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Probation granted in bird fighting case

You don’t hear much about the scourge of finch fighting, or canary brawls.

But apparently, just like dogfighting, they exist.

A Connecticut judge has granted probation to 15 of 19 men arrested in connection with a bird-fighting operation in Shelton, Conn, the Associated Press reports.

Authorities arrested the Connecticut, Massachusetts and New Jersey residents, all natives of Brazil, after a July 26 raid at a Shelton home that led to the seizure of 150 birds, mostly saffron finches and canaries.

Here’s a CNN story from back when they were arrested.

The judge agreed to drop charges of cruelty to animals and illegal gambling if the men stay out of trouble during a one-year probation period.

The homeowner, 42-year-old Jurames Goulart is due in court Thursday. Three other men’s cases are pending. The birds are now at animal sanctuaries.

Comments

Comment from Anne’n'Spencer
Time October 1, 2009 at 8:03 pm

Quite some time ago, shortly after Molly’s death but years before we got Spencer, we decided that a bird might be an appropriate pet for our growing family. I was intrigued by attractive pairs of strawberry finches I’d seen in several shops that dealt in birds and fish. I had a business associate who was a bird enthusiast, and I asked him if finches would be a good fit. He warned me off. His statement was that they were prone to combat by nature (he referred to them as “wife beaters”) even in their family units and suggested this could be distressing to the kids, who were young. His suggestion was a parakeet or cockatiel, and we spent many happy years with our cockatiel, Hacker.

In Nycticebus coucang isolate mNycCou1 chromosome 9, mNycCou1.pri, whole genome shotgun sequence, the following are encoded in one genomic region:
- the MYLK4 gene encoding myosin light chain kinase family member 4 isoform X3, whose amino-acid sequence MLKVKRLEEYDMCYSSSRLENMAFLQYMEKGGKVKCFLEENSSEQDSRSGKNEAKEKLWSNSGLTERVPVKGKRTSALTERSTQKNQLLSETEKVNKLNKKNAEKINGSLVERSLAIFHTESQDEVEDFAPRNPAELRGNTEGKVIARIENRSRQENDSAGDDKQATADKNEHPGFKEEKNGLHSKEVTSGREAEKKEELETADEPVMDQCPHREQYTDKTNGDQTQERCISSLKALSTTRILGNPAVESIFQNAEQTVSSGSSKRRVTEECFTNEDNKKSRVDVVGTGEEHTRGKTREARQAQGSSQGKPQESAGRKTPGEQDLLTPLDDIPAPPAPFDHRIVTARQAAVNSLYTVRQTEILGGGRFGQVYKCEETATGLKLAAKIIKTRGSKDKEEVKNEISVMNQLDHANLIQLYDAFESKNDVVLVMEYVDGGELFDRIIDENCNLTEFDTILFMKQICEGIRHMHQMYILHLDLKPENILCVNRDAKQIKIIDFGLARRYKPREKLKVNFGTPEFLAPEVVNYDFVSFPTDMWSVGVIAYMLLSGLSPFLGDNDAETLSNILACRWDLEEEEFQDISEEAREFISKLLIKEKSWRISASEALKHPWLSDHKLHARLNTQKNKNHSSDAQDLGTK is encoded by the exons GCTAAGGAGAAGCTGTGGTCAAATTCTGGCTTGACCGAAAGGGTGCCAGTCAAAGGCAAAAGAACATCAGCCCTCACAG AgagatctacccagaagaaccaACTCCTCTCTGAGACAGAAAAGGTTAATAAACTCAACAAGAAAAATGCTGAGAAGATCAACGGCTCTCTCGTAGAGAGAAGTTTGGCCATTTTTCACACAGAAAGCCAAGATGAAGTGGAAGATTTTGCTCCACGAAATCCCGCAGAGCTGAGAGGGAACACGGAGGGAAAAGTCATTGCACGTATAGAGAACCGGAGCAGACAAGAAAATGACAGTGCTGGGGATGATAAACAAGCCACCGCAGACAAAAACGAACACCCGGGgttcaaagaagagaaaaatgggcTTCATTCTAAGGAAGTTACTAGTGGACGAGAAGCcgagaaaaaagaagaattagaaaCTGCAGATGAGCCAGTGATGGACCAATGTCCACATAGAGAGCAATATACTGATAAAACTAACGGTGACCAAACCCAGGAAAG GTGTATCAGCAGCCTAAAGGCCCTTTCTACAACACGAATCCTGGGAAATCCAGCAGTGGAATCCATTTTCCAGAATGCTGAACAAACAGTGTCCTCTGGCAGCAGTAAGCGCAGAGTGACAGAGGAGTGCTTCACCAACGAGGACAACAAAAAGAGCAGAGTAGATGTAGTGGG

I guess if you’re going to run animals in fights because you enjoy seeing them suffer, your choice of species is pretty wide. You could do fish (Bettas or “Siamese Fighting Fish”), various small and territorial birds, or domestic chickens. You could also goad massive bulls into a frenzy of pain so they attack you (or fight each other as was once done in parts of Asia). Or, of course, you could brutalize dogs. And we shouldn’t forget that using dogs to brutalize assorted other animals (bulls, bears) has a long and dishonorable history as well.

I can’t blame the finches or the roosters or the canaries for fighting, since it’s the way Nature made them. But do we really have to run their fights for them so we can watch their pain?

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